Right slams demolition deadline demand

High Court accused of regarding itself as “branch of NIF rather than Israel."

February 18, 2010 02:29
3 minute read.

The Legal Forum for the Land of Israel on Wednesday accused the High Court of Justice of regarding itself as “a branch of the New Israel Fund rather than of the State of Israel” after it gave the state 60 days to decide when it would demolish 18 illegal houses in the West Bank outposts of Hayovel and Hersha.

One of the houses belongs to the widow of Maj. Roi Klein, who was killed after falling on a hand grenade to protect his soldiers during the Second Lebanon War.

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The interim decision came in response to a petition filed in 2005 by the left-wing Peace Now organization, which demanded that the state implement demolition orders it had issued against the buildings which were constructed without permits. Peace Now also charged that the buildings had been constructed on survey land (that is, land whose ownership is in doubt) or private Palestinian land.

“Whoever decides to destroy the house of a hero of Israel, despite the state’s request to reexamine the matter, strikes a mortal blow at public confidence in the Supreme Court,” charged Nohi Eyal, director-general of the forum.

Right-wing MKs, including Michael Ben-Ari (National Union Party) also protested the decision handed down on Sunday by a panel of High Court justices including Supreme Court President Dorit Beinisch, Elyakim Rubinstein and Yoram Danziger.

In its decision, the court rejected the state’s most recent reply of January 10 to the effect that it was re-examining the question of the ownership of the land upon which the houses had been built. Until then, the state had admitted that the buildings had been constructed without a permit, that all the houses in Hersha had been built on survey land, and that some of the houses in Hayovel were built on survey land. Moreover, it said that other houses were built on land that was partly survey and partly Arab-owned and that one house was built entirely on Arab-owned land.

Until January 10, the state kept telling the court that it intended to implement the demolition orders but that it would do so according to an order of priorities that it had established for itself. It continuously refused to commit itself to a date, when it would demolish the houses according to its order of priorities.

On July 12, the court declared that according to the order of priorities presented by the state, many houses in the outposts should have been fairly high on the list. “In these circumstances,” it wrote then, “the state should have carried out the demolition orders already or at least set a definite timetable for doing so.” It also ordered the state to begin granting hearings for the inhabitants of the houses, as part of the process for executing the orders “without further delay.” It gave the state four months to report back to the court on the results of the hearings.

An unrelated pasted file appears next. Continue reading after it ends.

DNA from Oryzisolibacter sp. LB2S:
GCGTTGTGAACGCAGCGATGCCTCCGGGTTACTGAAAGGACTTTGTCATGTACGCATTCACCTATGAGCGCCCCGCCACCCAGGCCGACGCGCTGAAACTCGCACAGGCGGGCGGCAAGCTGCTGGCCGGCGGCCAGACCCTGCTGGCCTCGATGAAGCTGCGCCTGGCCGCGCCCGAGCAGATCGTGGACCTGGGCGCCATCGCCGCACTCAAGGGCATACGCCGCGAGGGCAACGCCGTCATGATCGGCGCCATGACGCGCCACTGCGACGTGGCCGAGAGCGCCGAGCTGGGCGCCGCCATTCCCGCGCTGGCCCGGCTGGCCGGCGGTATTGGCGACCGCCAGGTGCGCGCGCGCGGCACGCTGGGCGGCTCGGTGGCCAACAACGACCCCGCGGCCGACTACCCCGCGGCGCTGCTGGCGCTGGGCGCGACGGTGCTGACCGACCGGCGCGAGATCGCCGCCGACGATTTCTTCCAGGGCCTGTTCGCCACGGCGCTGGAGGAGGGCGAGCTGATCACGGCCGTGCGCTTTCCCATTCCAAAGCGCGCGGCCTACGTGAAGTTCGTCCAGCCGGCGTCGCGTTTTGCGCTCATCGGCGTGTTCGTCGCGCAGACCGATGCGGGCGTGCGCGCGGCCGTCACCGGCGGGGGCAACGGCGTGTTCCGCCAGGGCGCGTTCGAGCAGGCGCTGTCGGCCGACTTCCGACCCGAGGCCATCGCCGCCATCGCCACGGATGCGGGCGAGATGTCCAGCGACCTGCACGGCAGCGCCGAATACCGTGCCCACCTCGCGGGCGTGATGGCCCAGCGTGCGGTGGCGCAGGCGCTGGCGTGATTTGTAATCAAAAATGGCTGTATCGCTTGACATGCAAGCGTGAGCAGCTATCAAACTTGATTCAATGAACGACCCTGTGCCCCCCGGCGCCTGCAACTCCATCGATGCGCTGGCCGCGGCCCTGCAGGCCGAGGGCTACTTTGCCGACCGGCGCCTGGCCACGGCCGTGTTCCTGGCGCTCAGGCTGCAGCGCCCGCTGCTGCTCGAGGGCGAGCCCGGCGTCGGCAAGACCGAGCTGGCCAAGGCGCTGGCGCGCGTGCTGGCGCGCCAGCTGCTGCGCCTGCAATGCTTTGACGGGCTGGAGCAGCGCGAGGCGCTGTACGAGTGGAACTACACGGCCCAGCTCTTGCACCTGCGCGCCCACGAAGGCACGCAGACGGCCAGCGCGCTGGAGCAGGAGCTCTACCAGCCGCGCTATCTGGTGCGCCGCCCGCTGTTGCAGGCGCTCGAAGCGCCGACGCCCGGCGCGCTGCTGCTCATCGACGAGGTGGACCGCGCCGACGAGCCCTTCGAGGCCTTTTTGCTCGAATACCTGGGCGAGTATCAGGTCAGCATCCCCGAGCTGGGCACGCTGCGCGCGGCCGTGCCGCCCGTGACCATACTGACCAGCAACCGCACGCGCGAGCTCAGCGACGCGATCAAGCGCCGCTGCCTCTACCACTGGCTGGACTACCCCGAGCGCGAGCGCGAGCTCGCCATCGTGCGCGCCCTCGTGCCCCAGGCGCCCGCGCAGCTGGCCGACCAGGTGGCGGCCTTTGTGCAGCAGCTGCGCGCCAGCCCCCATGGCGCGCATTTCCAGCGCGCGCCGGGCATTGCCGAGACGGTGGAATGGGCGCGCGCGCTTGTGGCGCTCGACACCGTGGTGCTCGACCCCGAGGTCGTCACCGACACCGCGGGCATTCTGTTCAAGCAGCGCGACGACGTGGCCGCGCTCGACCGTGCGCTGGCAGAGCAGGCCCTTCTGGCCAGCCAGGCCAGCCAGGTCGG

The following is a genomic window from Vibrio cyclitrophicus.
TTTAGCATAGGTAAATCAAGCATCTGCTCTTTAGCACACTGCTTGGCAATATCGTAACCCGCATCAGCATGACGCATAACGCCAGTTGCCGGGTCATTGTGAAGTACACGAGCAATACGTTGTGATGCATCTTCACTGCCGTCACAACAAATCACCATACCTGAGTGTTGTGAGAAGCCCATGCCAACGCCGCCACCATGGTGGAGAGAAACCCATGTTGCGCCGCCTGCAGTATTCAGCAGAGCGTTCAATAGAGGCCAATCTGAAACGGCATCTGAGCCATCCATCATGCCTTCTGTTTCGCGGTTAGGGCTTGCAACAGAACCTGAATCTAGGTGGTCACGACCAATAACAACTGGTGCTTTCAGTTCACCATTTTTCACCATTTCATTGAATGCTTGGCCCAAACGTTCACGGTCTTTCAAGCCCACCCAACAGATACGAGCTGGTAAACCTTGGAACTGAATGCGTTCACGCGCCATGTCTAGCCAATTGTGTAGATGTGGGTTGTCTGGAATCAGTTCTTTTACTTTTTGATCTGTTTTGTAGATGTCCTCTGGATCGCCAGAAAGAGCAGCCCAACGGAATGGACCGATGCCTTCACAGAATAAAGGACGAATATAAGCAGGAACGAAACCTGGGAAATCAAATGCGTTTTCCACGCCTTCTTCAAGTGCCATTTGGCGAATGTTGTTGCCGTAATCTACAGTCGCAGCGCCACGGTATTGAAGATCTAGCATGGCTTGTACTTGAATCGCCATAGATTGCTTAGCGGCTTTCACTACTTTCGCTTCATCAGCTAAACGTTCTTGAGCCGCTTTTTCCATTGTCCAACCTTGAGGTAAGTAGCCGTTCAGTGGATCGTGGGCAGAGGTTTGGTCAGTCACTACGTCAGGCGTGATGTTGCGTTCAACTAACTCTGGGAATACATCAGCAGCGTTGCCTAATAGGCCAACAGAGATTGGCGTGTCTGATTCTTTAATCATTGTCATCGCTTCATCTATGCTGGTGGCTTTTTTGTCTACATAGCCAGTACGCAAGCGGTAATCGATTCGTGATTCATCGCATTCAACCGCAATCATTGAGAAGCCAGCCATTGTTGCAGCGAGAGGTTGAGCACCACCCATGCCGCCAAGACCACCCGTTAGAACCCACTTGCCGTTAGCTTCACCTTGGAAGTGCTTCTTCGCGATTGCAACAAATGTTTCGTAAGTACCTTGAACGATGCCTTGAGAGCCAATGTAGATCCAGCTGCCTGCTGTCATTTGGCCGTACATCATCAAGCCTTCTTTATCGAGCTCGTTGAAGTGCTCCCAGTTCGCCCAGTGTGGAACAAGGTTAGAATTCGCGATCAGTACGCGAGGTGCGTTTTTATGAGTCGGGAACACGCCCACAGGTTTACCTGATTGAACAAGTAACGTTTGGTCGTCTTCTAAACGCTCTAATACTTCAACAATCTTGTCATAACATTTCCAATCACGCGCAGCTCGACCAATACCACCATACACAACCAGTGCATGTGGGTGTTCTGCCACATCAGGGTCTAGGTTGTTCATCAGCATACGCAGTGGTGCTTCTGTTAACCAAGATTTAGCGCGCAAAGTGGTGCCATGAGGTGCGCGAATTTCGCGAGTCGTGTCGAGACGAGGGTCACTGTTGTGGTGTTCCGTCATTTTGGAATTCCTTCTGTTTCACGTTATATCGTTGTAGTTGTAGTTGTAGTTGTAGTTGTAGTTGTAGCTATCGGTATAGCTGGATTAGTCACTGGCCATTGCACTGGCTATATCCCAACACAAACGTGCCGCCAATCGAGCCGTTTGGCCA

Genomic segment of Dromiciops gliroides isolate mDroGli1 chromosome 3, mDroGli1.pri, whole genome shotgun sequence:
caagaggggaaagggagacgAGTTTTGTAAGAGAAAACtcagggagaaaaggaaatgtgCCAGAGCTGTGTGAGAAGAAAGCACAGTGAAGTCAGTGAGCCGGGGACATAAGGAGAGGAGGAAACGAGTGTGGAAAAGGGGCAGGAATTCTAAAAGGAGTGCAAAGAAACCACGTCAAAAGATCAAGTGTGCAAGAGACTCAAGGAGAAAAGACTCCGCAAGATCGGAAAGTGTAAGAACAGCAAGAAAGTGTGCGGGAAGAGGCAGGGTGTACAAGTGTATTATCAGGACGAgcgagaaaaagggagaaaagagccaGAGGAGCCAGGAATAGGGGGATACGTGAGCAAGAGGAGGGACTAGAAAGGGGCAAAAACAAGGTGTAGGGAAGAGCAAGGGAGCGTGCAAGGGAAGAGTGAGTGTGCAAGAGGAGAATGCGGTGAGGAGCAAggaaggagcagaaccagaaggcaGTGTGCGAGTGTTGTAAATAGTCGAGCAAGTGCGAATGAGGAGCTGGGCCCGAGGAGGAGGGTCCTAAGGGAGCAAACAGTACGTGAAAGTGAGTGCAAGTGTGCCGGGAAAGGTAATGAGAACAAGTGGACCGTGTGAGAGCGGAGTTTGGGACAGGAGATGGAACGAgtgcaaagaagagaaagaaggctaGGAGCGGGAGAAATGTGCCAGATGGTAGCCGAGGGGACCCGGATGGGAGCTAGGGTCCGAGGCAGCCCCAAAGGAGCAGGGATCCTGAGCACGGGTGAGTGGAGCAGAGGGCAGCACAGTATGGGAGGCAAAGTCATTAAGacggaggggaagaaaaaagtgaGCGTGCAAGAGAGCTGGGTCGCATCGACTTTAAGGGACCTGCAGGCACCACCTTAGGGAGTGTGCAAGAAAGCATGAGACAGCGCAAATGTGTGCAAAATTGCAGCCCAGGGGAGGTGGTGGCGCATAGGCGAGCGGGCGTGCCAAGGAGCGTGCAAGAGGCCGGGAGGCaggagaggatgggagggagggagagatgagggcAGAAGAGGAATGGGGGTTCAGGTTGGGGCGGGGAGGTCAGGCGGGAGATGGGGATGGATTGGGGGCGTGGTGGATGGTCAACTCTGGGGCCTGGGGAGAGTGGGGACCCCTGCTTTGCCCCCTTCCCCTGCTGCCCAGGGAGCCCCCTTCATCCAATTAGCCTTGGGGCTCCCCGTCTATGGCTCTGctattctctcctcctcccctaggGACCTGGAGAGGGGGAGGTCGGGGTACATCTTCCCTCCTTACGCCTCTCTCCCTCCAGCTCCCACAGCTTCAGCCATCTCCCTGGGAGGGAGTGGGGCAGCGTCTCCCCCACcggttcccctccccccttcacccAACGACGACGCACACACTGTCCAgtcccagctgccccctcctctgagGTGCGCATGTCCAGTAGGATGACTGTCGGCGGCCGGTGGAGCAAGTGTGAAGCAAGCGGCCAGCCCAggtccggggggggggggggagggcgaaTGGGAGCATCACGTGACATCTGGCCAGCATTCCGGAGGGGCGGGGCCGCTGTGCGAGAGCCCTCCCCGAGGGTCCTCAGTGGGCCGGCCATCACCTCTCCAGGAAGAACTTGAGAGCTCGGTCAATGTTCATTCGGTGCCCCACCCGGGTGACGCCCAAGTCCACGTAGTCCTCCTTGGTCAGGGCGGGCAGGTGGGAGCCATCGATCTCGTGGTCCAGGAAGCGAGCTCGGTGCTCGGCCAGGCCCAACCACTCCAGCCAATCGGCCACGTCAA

Four months later the state informed the court that it had not yet completed the hearings but that, in the meantime, it had decided to re-examine the ownership question and, for the first time, left open the possibility that it would not demolish the houses after all. “We are examining other options to resolve the matter,” wrote the state’s representative, Gilad Shirman, and asked the court for six more months to complete their examination.

This is the request that the court rejected on Sunday. “It appears that our decision of July 12 was only partially carried out [by the state],” wrote the judges, “in the sense that despite the time that has elapsed, the hearing procedures have not been completed and the state has not presented a timetable for implementing the demolition orders.” It gave the state another 60 days in which to do so.

It also made it clear that regarding the timetable for demolishing the buildings, “the state will give expression to the advanced stage of the petition and to the affidavit it submitted to the court in which it announced that it would give high priority to executing demolition orders based on judicial decisions,” a clear hint that if the state did not provide a “reasonable” timetable of its own accord, the court would accept the petition and order the state to demolish the houses.

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